|Myplace Youth Centres|
|Detail:|| The Open youth centre in Norwich is the first of what is hoped will be a new generation of 21st-century youth venues. Open was part-financed by the government's "myplace" initiative, which is being billed as the largest ever government investment in youth facilities. Myplace is putting £270m into creating (or improving) youth venues around Britain, with some 60 projects under way. |
These youth centres are largely the work of young, up-and-coming architectural firms in partnership with graphic designers. The new youth centres are vibrant, colourful and bold – youthful, one could say. One of the main reasons for this is that most of the myplace schemes are being designed with a high degree of input from young people themselves. In many instances, following a precedent established by Open, local youth forums have been established to work with the architects. And these "client groups" have been pushing their designers to go further.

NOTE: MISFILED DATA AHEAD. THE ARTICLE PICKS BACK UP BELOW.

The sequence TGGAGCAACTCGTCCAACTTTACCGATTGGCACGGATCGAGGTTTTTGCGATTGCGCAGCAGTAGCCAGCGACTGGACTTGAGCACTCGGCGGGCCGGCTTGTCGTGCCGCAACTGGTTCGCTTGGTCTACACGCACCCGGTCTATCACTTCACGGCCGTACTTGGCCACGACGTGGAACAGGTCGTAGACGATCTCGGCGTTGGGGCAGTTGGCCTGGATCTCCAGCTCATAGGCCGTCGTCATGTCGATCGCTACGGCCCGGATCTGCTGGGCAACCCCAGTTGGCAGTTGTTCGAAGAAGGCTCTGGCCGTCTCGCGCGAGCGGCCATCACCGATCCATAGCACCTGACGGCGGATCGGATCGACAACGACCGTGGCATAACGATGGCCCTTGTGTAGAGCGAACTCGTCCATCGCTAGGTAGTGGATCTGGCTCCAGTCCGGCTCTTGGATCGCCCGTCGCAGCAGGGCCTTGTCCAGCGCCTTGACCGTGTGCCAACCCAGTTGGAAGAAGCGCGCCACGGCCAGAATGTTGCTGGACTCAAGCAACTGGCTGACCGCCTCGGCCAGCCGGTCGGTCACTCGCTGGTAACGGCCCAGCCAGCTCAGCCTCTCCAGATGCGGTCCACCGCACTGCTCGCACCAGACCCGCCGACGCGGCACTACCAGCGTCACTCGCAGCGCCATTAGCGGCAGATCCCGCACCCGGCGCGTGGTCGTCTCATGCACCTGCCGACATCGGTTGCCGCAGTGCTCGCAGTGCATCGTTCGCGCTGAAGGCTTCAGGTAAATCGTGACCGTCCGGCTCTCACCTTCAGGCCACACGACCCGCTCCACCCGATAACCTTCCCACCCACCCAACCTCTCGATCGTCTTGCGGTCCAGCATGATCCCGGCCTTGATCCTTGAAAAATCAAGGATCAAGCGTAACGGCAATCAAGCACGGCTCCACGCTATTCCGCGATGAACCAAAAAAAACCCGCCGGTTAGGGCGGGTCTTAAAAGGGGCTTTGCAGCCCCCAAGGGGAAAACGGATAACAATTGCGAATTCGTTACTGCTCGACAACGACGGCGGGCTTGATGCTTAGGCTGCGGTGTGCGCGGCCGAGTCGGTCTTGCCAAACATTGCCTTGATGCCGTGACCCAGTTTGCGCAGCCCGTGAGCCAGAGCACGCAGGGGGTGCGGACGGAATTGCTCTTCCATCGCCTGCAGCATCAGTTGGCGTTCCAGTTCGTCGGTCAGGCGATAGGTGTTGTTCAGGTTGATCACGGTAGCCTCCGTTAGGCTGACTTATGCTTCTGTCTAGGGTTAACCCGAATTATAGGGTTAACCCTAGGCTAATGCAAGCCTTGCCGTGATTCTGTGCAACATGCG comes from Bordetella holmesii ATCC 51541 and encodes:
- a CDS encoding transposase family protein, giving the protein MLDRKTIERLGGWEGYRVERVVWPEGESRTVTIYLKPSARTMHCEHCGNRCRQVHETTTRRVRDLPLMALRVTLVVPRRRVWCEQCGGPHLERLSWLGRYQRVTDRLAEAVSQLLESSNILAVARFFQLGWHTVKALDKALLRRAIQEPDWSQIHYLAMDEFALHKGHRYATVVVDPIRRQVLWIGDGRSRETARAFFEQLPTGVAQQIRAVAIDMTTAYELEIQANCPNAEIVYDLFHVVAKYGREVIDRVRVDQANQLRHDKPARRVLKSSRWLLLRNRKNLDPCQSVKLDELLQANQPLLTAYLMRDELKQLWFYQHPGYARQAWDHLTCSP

Open's youth forum, consisting of about 40 people between the ages of 12 and 18, had a say in everything from what activities should go on inside to the graphics, signage and furniture. They even selected the designers: Hudson Architects. Their key demands, says architect Anthony Hudson, were bright colours, decor that spoke to their demographic, plus music and media facilities, a climbing wall, and (high up the list) good toilets. "The kids wanted more radical ideas than the trustees," says Hudson. "A lot of the time you're thinking, 'Is this exciting enough for them?' We've got quite a young team but we all did things like going nightclubbing for research, just to make sure of the levels we needed to hit."
Outside, Open is a stern, Edwardian-looking building; inside it's bursting with playfulness. Funky furniture abounds; on the walls there is bespoke graffiti and Shepard Fairey's Obey artwork. The signage is big and bright. It's not a circus – it feels quite calm – but neither does it conform to sober, grown-up expectations.
Since it opened late last year, Open attracted growing numbers of 12- to 25-year-olds, and hosted sell-out events, as well as regular under-18s club nights and events with local bands. And it's not just the young who are flocking there: architects, politicians and community groups from across the country have been descending on the centre to see if what's been done here can work elsewhere.
For full story see:
|Source:||Based on a story by Steve Rose, “Myplace: Putting the youth back in youth centre”, guardian.co.uk, Sunday 11 April 2010|